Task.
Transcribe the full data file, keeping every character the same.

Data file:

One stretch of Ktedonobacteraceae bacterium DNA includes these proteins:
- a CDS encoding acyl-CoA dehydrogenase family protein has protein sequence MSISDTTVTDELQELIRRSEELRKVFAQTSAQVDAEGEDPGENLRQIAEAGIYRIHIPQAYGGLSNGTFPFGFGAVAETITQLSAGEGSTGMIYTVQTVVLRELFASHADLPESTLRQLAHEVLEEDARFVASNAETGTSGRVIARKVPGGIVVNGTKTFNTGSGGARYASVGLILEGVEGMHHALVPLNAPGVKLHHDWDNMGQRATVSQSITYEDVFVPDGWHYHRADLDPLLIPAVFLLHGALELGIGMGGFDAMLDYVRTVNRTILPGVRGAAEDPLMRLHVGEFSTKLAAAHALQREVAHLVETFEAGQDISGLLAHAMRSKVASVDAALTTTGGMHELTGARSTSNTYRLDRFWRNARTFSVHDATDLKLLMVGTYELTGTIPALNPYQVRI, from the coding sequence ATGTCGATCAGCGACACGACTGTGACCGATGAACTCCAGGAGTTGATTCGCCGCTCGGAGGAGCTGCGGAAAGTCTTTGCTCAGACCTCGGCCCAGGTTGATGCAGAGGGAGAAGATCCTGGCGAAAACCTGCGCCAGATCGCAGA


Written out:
One stretch of Ktedonobacteraceae bacterium DNA includes these proteins:
- a CDS encoding acyl-CoA dehydrogenase family protein has protein sequence MSISDTTVTDELQELIRRSEELRKVFAQTSAQVDAEGEDPGENLRQIAEAGIYRIHIPQAYGGLSNGTFPFGFGAVAETITQLSAGEGSTGMIYTVQTVVLRELFASHADLPESTLRQLAHEVLEEDARFVASNAETGTSGRVIARKVPGGIVVNGTKTFNTGSGGARYASVGLILEGVEGMHHALVPLNAPGVKLHHDWDNMGQRATVSQSITYEDVFVPDGWHYHRADLDPLLIPAVFLLHGALELGIGMGGFDAMLDYVRTVNRTILPGVRGAAEDPLMRLHVGEFSTKLAAAHALQREVAHLVETFEAGQDISGLLAHAMRSKVASVDAALTTTGGMHELTGARSTSNTYRLDRFWRNARTFSVHDATDLKLLMVGTYELTGTIPALNPYQVRI, from the coding sequence ATGTCGATCAGCGACACGACTGTGACCGATGAACTCCAGGAGTTGATTCGCCGCTCGGAGGAGCTGCGGAAAGTCTTTGCTCAGACCTCGGCCCAGGTTGATGCAGAGGGAGAAGATCCTGGCGAAAACCTGCGCCAGATCGCAGA